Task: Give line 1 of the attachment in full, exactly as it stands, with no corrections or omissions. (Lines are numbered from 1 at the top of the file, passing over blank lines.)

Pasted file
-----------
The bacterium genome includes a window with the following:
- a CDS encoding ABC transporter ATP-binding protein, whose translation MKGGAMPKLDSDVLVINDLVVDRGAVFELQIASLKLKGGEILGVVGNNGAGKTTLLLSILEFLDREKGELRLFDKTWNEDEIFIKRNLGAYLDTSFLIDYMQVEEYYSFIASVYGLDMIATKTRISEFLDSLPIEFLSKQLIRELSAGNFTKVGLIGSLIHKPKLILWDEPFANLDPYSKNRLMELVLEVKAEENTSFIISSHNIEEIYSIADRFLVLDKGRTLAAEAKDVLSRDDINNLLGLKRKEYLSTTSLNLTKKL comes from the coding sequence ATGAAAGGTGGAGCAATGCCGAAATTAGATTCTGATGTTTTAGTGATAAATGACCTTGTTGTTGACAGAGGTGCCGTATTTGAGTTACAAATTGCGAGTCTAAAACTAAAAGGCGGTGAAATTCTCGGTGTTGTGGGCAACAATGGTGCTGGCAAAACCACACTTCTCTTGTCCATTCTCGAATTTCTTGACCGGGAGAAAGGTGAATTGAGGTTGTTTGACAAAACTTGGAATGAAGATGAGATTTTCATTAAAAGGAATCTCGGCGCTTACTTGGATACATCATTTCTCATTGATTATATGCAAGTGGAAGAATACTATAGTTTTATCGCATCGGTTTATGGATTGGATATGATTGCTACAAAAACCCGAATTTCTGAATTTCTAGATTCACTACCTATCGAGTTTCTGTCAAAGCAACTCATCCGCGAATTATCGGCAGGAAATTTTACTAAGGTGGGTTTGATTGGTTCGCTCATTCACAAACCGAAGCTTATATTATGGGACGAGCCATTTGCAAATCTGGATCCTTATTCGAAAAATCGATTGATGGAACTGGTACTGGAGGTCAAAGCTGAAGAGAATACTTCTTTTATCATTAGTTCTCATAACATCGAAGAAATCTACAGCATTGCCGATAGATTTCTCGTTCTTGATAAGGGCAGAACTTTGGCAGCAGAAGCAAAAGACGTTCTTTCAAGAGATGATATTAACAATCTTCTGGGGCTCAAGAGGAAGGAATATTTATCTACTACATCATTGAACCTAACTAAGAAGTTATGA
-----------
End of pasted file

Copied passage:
The bacterium genome includes a window with the following: